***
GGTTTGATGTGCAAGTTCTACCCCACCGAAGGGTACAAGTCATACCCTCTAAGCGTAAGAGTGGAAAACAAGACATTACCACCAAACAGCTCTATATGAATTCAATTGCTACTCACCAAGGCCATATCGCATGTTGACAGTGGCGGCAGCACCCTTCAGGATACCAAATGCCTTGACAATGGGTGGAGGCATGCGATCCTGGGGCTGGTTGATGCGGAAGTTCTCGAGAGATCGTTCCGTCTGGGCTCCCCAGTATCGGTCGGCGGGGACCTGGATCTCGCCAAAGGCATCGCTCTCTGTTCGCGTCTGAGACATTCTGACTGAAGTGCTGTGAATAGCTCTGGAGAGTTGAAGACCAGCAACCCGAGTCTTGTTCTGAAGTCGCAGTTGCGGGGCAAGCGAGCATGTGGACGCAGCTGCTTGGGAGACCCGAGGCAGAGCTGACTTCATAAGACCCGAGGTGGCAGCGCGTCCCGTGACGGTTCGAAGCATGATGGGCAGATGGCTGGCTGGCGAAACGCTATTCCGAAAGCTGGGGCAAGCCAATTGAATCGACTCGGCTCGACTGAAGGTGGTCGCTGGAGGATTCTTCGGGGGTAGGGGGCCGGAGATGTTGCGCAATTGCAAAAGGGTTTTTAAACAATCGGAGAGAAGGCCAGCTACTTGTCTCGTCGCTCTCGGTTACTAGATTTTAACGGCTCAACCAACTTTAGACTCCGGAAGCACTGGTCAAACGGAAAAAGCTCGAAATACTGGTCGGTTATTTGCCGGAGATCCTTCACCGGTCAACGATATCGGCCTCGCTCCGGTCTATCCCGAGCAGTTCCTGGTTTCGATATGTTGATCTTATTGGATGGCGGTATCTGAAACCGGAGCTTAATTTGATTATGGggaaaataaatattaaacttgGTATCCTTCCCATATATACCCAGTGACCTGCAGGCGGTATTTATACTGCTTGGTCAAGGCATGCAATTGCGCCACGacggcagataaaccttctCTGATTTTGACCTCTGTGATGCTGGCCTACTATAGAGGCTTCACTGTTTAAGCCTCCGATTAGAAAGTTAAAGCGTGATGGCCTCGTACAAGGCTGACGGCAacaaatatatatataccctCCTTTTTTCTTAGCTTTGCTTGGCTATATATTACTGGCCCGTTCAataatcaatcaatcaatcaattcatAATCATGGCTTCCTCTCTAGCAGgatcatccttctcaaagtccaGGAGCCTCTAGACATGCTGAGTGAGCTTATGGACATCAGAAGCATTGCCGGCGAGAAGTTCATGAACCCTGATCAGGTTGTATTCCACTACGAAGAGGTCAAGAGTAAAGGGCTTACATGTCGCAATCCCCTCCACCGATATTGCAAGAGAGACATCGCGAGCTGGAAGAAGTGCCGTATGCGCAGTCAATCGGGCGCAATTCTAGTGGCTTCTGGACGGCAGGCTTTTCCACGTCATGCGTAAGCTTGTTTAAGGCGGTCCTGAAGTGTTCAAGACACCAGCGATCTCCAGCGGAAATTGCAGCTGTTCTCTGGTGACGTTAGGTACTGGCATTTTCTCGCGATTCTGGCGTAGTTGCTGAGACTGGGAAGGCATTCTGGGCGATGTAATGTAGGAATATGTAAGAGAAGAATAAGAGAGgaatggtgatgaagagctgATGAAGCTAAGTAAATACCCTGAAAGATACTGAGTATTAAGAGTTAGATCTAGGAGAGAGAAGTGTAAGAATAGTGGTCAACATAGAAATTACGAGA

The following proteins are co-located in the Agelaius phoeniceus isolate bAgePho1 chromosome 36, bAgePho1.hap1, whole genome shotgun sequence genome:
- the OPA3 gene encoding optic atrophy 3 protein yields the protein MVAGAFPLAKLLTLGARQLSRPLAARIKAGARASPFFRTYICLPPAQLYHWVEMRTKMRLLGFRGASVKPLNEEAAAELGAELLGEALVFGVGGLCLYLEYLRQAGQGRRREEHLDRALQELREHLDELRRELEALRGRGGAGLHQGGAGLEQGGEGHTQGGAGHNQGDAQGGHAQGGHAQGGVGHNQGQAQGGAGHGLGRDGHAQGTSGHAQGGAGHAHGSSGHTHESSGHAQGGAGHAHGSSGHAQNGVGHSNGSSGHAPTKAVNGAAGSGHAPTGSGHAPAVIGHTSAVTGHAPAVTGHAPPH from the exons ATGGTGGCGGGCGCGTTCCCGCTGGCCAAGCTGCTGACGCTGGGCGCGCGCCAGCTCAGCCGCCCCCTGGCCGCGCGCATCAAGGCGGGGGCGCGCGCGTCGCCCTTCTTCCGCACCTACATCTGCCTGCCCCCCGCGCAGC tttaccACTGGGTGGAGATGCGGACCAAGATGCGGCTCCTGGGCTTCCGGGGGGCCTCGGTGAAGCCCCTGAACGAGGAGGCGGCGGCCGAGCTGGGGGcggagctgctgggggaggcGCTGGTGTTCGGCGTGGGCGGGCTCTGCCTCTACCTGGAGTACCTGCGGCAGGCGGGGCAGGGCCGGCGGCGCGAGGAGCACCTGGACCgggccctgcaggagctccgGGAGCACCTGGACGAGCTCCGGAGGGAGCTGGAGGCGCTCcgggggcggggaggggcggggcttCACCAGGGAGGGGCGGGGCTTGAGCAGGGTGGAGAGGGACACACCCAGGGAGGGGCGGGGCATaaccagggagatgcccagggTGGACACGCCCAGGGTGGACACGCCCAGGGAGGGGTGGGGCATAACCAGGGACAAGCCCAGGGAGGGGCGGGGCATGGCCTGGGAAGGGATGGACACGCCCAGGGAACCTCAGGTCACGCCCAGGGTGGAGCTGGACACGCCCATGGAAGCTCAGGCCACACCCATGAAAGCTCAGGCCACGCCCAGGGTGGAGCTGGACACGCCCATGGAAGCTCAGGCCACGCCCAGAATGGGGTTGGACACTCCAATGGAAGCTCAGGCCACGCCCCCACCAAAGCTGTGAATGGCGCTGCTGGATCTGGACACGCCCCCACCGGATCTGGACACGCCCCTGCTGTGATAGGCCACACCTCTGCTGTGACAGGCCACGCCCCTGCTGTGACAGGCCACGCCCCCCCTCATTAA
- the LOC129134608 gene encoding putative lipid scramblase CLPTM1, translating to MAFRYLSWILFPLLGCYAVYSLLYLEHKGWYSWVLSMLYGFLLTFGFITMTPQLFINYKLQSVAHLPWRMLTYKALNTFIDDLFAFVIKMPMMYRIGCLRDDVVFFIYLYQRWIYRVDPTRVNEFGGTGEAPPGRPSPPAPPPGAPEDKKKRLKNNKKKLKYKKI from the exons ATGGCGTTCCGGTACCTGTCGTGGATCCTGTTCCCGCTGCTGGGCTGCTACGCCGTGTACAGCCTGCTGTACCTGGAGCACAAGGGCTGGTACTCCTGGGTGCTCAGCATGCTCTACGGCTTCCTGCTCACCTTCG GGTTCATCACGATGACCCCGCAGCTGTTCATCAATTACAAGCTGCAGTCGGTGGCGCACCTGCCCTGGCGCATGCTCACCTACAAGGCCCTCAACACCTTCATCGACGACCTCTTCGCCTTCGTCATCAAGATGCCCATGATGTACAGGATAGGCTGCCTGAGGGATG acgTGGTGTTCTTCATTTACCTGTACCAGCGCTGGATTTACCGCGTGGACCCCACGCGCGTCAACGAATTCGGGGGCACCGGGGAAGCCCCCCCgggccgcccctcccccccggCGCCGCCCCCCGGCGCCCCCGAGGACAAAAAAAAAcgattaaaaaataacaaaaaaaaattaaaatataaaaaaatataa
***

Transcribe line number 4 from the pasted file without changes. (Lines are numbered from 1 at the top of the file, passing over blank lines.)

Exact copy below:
- the LOC129134608 gene encoding putative lipid scramblase CLPTM1, translating to MAFRYLSWILFPLLGCYAVYSLLYLEHKGWYSWVLSMLYGFLLTFGFITMTPQLFINYKLQSVAHLPWRMLTYKALNTFIDDLFAFVIKMPMMYRIGCLRDDVVFFIYLYQRWIYRVDPTRVNEFGGTGEAPPGRPSPPAPPPGAPEDKKKRLKNNKKKLKYKKI from the exons ATGGCGTTCCGGTACCTGTCGTGGATCCTGTTCCCGCTGCTGGGCTGCTACGCCGTGTACAGCCTGCTGTACCTGGAGCACAAGGGCTGGTACTCCTGGGTGCTCAGCATGCTCTACGGCTTCCTGCTCACCTTCG GGTTCATCACGATGACCCCGCAGCTGTTCATCAATTACAAGCTGCAGTCGGTGGCGCACCTGCCCTGGCGCATGCTCACCTACAAGGCCCTCAACACCTTCATCGACGACCTCTTCGCCTTCGTCATCAAGATGCCCATGATGTACAGGATAGGCTGCCTGAGGGATG acgTGGTGTTCTTCATTTACCTGTACCAGCGCTGGATTTACCGCGTGGACCCCACGCGCGTCAACGAATTCGGGGGCACCGGGGAAGCCCCCCCgggccgcccctcccccccggCGCCGCCCCCCGGCGCCCCCGAGGACAAAAAAAAAcgattaaaaaataacaaaaaaaaattaaaatataaaaaaatataa